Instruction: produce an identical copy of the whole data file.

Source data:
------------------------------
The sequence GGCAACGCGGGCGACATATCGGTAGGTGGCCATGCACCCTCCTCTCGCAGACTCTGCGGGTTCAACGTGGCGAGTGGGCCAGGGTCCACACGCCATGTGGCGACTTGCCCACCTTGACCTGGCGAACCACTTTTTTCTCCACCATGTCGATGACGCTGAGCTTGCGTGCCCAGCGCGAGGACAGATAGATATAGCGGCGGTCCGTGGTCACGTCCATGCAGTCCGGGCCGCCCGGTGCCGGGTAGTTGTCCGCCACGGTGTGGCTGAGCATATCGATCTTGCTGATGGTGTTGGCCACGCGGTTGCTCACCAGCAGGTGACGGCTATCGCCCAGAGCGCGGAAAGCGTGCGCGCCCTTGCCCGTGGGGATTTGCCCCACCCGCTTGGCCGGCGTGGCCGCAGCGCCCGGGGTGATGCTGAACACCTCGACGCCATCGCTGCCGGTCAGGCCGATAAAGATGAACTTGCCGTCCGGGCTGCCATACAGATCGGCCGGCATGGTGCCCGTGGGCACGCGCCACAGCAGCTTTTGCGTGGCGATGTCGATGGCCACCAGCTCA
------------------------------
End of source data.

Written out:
The sequence GGCAACGCGGGCGACATATCGGTAGGTGGCCATGCACCCTCCTCTCGCAGACTCTGCGGGTTCAACGTGGCGAGTGGGCCAGGGTCCACACGCCATGTGGCGACTTGCCCACCTTGACCTGGCGAACCACTTTTTTCTCCACCATGTCGATGACGCTGAGCTTGCGTGCCCAGCGCGAGGACAGATAGATATAGCGGCGGTCCGTGGTCACGTCCATGCAGTCCGGGCCGCCCGGTGCCGGGTAGTTGTCCGCCACGGTGTGGCTGAGCATATCGATCTTGCTGATGGTGTTGGCCACGCGGTTGCTCACCAGCAGGTGACGGCTATCGCCCAGAGCGCGGAAAGCGTGCGCGCCCTTGCCCGTGGGGATTTGCCCCACCCGCTTGGCCGGCGTGGCCGCAGCGCCCGGGGTGATGCTGAACACCTCGACGCCATCGCTGCCGGTCAGGCCGATAAAGATGAACTTGCCGTCCGGGCTGCCATACAGATCGGCCGGCATGGTGCCCGTGGGCACGCGCCACAGCAGCTTTTGCGTGGCGATGTCGATGGCCACCAGCTCA